Although the exact size of the aquifer has yet to be determined, reports indicate it may be hundreds of miles across and more than 10,000 feet deep, billions of gallons in total. "We are delighted to say, the drought is over," Brown proclaimed at a beachfront press conference, a gleaming drinking glass on his podium. "This discovery will provide enough water for every man, woman, child, farmer, rancher, business, school and park in our great state to live the California lifestyle without ever again worrying whether there is enough water to waste."
California's $36 billion agriculture industry applauded the announcement. "Our crops, orchards and ranches have been in decline for well over a decade now," said Andrew Morse of the California Department of Food and Agriculture (CDFA). "This [discovery] means we will be able to get back to our business of feeding the world."
Indeed, the state's farmers may be able to not only regain lost ground, but even expand into new markets: low lending rates, coupled with property foreclosures throughout the state, are fueling a new era of agricultural expansion as farmers buy entire subdivisions and convert them to arable land. "We're processing a record number of loan applications," said banker Toiya Dobrov, whose clientele includes family farms throughout the Central Valley. "Water is going to be the new gold."
|The newly discovered reservoir|
The California Landscape Contractors Association (CLCA) and state chapters of the Association of Professional Landscape Designers (APLD) and American Society of Landscape Architects (ASLA) also welcomed the news. In a joint statement, the groups say they "look forward to creating landscapes that can gulp rather than sip, that evoke Shangri-La rather than the Sahara. For too long we and our clientele have endured the constraints of a Mediterranean climate; now, with our abundance of sunshine matched only by our access to water, we can live in any garden we desire." No comment was available from the Synthetic Turf Council, one of the few industries analysts expect will not profit from the discovery.
Ironically, the aquifer was discovered by two recently unemployed construction workers, Eric Lucas and Dante Sievers, both of Palo Alto, Calif. Although neither has a background in hydrology or environmental science, both knew immediately they were on to something big last month while visiting the nearby coastal town of Pescadero. "We were just chilling on the beach," said Mr. Lucas. "The next thing I know, Dante is shouting 'Water! Water!' First I called 911," he said, "but we got disconnected, so I called the newspaper" who in turn called the state water agency. Neither man is aware of any plans to name the body of water in their honor.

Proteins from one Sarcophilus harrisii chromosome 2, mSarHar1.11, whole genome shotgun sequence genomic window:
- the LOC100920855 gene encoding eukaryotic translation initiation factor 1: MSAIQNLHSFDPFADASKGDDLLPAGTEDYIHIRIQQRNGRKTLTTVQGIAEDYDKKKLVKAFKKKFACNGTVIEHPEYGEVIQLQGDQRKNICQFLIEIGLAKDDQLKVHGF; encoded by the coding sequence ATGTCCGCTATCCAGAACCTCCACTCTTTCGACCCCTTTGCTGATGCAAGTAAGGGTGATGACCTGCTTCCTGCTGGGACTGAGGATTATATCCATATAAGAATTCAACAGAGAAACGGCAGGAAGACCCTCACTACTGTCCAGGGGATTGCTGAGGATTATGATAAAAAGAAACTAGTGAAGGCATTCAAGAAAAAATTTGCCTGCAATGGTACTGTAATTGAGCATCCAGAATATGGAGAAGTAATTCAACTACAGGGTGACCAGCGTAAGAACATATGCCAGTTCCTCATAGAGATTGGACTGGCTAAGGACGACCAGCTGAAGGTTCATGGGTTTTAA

The sheer size of the reservoir has made mapping of its boundaries tedious, which in turn has inflamed long-simmmering tensions between California and its neighbors. The states of Oregon, to the north, and Hawai'i, to the east, both claim the water reaches into their territories. And in what could turn a domestic dispute into an international incident, Mexico also contends that a portion of the water is theirs, a claim Gov. Brown downplayed. "The proud nation of Mexico and the great state of California have a long and rich history of sharing resources," he said, "and we certainly will work together to ensure an equitable distribution of this resource as well."
The discovery has raised almost as many questions as hopes. One story circulating the Internet claims the volume of water actually could increase over time due to factors related to climate change, to which a DWR spokesman responded "we can only hope." Other critics have noted the water's purity is unproven, and it may be polluted by vegetation and animal waste.
The DWR spokesman refused comment on another allegation, that extreme salinity in the water makes it unfit for drinking or irrigation. "This is a proud day for our state and our nation" said the spokesman. "Let's not let irresponsible rumor-mongering dry up our celebration."